Three diets were formulated to be complete with regard to known the nutrient requirements of SRS (Abdo de la Parra et al., 2010), contained 47.6-49.0% crude protein, and gross energy 20.9-22.9 kJ g-1. The control diet (D-FM) had 52.6% sardine fish meal as described Silva-Carrillo et al.    (2012). In the experimental diets, 35% of FM was replaced with MBM or TBM (D-MBM, D-TBM) (Table 2). The experimental diets were balanced for essential amino acids using L. guttatus whole body amino acids profile as a target value (Table 3). The dietary levels of other feed ingredients (squid meal, krill meal, carophyll pink, antioxidants, soy lecithin, sodium alginate and vitamin and mineral premixes) were held constant, while corn flour was used to adjust to 100%. Chromic oxide (0.5%) was used as an indigestible marker into the control and experimental diets for the evaluation of apparent digestibility. Dry ingredients were ground in a hammer mill to a particle size of 250 pm. The macro ingredients were mixed in a Hobart mixer (model A-200 Troy, OH, USA) followed by micro ingredients mix and fish oil and then boiling water were added until a homogeneous mixture was obtained. The chromic oxide was added manually before fish oil and boiling water. The resulting mash was passed through a meat grinder (Tor-rey ® Model 22) to produce pellets. The moist pellets were dried in a forced air oven at a temperature of 38°C for about 12 h. Subsequently, the pellets were crumbled and sieve to the desired size before use. The pellets were stored in labeled, sealed containers and were held at -20°C until utilization.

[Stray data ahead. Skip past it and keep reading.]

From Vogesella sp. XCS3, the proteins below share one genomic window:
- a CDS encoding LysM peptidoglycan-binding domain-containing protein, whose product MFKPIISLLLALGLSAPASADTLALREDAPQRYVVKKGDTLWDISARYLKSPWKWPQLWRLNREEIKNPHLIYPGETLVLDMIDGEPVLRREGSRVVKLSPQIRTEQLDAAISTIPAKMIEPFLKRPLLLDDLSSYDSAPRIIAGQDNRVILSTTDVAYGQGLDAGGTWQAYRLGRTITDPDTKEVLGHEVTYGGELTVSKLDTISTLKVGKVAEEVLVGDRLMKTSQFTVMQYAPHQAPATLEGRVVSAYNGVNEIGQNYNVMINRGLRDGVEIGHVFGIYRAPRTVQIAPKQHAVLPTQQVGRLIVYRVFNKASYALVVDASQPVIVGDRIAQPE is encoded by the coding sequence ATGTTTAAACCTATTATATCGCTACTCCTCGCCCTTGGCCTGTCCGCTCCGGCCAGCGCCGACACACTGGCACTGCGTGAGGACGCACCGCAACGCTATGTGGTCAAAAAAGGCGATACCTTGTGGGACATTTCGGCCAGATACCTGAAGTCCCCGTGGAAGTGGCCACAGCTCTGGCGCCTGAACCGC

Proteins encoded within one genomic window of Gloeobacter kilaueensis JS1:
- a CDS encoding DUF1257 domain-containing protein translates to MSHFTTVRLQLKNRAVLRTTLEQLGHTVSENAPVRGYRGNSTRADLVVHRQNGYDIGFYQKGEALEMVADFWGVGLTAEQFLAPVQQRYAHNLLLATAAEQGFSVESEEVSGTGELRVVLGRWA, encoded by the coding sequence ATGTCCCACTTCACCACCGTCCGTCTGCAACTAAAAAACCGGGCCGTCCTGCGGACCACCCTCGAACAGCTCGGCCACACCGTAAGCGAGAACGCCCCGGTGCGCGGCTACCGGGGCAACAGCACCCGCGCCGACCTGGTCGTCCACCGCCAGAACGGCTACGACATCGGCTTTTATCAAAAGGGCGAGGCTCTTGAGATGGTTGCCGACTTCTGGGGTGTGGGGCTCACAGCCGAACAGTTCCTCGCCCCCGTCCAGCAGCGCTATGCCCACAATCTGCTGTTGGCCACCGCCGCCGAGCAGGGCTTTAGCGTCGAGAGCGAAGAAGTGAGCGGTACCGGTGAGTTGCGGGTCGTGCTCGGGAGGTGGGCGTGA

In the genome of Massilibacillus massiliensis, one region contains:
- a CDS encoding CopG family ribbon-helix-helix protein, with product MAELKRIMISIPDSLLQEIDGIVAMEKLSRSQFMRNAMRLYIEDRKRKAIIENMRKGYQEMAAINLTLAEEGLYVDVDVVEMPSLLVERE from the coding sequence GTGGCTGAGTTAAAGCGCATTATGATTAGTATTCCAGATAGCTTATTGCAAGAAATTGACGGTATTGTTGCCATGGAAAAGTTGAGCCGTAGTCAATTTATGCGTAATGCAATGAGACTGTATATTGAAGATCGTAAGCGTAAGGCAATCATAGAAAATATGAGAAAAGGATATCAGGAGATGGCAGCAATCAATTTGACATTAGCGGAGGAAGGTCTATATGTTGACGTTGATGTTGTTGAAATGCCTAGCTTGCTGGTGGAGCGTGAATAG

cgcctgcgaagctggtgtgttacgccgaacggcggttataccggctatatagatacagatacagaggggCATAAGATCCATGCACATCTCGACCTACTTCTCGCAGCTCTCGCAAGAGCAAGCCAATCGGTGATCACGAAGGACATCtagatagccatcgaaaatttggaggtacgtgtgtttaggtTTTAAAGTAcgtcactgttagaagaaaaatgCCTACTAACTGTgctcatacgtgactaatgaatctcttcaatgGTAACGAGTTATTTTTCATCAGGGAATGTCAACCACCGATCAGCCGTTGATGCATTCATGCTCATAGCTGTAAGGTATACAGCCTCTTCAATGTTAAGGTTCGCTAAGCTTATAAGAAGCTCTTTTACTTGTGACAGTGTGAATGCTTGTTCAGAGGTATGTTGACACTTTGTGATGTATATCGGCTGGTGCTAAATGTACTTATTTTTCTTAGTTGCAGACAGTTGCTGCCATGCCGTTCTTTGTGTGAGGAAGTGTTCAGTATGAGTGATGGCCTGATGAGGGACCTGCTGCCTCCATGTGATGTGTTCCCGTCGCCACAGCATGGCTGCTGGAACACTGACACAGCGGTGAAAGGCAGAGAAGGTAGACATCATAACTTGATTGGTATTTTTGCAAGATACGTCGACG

Table 2. Ingredient and proximate composition of experimental diets for the spotted rose snapper L. guttatus. aFish meal was obtained from Selecta de Guaymas, S.A. de C.V., Guaymas, Sonora, México, bThis product was imported by Proteínas marinas y Agropecuarias, S.A. of C.V., Guadalajara, Jalisco, México, cMaz Industrial, S.A de C.V., Mazatlan, Sinaloa, México, dPROAQUA, S.A. de C.V., Mazatlán, Sinaloa, México, eDroguería Cosmopolita, S.A. de C.V., México D.F., México, fSigma-Aldrich Chemical, S.A. de C.V. Toluca, Mexico State. Mexico, gTrouw Nutrition México S.A. de C.V. (by cortesy), *Vitamins premix composition: Vitamin A, 10,000,000 IU o mg g-1; Vitamin D3, 2,000,000 IU; Vitamin E, 100,000 g; Vitamin K3, 4.00 g; Thiamine B1, 8.00 g; Riboflavin B2, 8.70 g; Pyridoxine B6, 7.30; Vitamin B12, 20.00 mg; Niacin, 50.00 g; Pantothenic Acid, 22.20 g; Inositol, 153.80 g; Folic Acid, 4.00 g; 80 mg; Biotin, 500 mg; Vitamin C, 100.00 g; Choline 300.00 g.g**Mineral premix composition: Manganese, 100 g; Zinc, 160 g; Iron, 200 g; Copper, 20 g; Iodine, 5 g; Selenium,400.00 mg; Cobalt 600.00 mg. hDSM Nutritional Products Mexico S.A. de C.V., El Salto, Jalisco, México. iButyl hydroxytoluene (Dresen, Quimica, S.A. de C.V.). jSigma-Aldrich Chemical, S.A. C.v. Toluca, Mexico State, Mexico. kNitrogen-free extract (including fiber) = 100 - (% protein + % lipid + % ash).